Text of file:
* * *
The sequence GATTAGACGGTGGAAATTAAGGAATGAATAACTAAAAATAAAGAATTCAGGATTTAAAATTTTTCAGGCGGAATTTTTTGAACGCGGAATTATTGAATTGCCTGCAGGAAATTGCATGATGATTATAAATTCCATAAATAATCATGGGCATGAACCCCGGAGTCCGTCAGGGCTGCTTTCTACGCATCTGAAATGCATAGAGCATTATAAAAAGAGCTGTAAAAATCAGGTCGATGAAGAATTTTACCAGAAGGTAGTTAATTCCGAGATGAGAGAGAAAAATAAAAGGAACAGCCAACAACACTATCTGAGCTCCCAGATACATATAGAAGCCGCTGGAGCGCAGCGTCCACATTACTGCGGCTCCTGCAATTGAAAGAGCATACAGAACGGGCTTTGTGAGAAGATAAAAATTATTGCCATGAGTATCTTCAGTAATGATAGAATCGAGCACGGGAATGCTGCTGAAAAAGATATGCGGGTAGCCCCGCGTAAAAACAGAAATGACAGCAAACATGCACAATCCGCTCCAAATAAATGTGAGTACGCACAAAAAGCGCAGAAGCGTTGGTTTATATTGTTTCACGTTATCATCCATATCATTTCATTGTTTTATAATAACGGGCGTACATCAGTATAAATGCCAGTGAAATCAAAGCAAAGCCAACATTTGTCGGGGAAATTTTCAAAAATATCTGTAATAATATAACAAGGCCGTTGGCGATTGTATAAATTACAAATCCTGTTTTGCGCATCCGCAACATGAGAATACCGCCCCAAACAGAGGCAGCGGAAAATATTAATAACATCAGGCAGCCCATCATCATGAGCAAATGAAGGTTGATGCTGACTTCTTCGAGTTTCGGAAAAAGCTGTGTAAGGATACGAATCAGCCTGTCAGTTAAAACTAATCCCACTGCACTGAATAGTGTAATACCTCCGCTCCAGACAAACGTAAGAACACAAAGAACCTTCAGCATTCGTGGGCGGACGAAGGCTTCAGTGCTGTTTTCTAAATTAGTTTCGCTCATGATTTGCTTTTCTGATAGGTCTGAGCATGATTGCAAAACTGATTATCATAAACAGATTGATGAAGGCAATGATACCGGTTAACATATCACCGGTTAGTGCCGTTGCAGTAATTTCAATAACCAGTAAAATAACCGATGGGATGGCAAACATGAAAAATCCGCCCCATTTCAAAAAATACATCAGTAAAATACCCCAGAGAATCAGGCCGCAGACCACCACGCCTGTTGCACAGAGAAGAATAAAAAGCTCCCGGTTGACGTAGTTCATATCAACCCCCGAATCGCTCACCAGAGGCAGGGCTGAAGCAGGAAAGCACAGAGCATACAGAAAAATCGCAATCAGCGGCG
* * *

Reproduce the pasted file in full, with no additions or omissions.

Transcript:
The sequence GATTAGACGGTGGAAATTAAGGAATGAATAACTAAAAATAAAGAATTCAGGATTTAAAATTTTTCAGGCGGAATTTTTTGAACGCGGAATTATTGAATTGCCTGCAGGAAATTGCATGATGATTATAAATTCCATAAATAATCATGGGCATGAACCCCGGAGTCCGTCAGGGCTGCTTTCTACGCATCTGAAATGCATAGAGCATTATAAAAAGAGCTGTAAAAATCAGGTCGATGAAGAATTTTACCAGAAGGTAGTTAATTCCGAGATGAGAGAGAAAAATAAAAGGAACAGCCAACAACACTATCTGAGCTCCCAGATACATATAGAAGCCGCTGGAGCGCAGCGTCCACATTACTGCGGCTCCTGCAATTGAAAGAGCATACAGAACGGGCTTTGTGAGAAGATAAAAATTATTGCCATGAGTATCTTCAGTAATGATAGAATCGAGCACGGGAATGCTGCTGAAAAAGATATGCGGGTAGCCCCGCGTAAAAACAGAAATGACAGCAAACATGCACAATCCGCTCCAAATAAATGTGAGTACGCACAAAAAGCGCAGAAGCGTTGGTTTATATTGTTTCACGTTATCATCCATATCATTTCATTGTTTTATAATAACGGGCGTACATCAGTATAAATGCCAGTGAAATCAAAGCAAAGCCAACATTTGTCGGGGAAATTTTCAAAAATATCTGTAATAATATAACAAGGCCGTTGGCGATTGTATAAATTACAAATCCTGTTTTGCGCATCCGCAACATGAGAATACCGCCCCAAACAGAGGCAGCGGAAAATATTAATAACATCAGGCAGCCCATCATCATGAGCAAATGAAGGTTGATGCTGACTTCTTCGAGTTTCGGAAAAAGCTGTGTAAGGATACGAATCAGCCTGTCAGTTAAAACTAATCCCACTGCACTGAATAGTGTAATACCTCCGCTCCAGACAAACGTAAGAACACAAAGAACCTTCAGCATTCGTGGGCGGACGAAGGCTTCAGTGCTGTTTTCTAAATTAGTTTCGCTCATGATTTGCTTTTCTGATAGGTCTGAGCATGATTGCAAAACTGATTATCATAAACAGATTGATGAAGGCAATGATACCGGTTAACATATCACCGGTTAGTGCCGTTGCAGTAATTTCAATAACCAGTAAAATAACCGATGGGATGGCAAACATGAAAAATCCGCCCCATTTCAAAAAATACATCAGTAAAATACCCCAGAGAATCAGGCCGCAGACCACCACGCCTGTTGCACAGAGAAGAATAAAAAGCTCCCGGTTGACGTAGTTCATATCAACCCCCGAATCGCTCACCAGAGGCAGGGCTGAAGCAGGAAAGCACAGAGCATACAGAAAAATCGCAATCAGCGGCG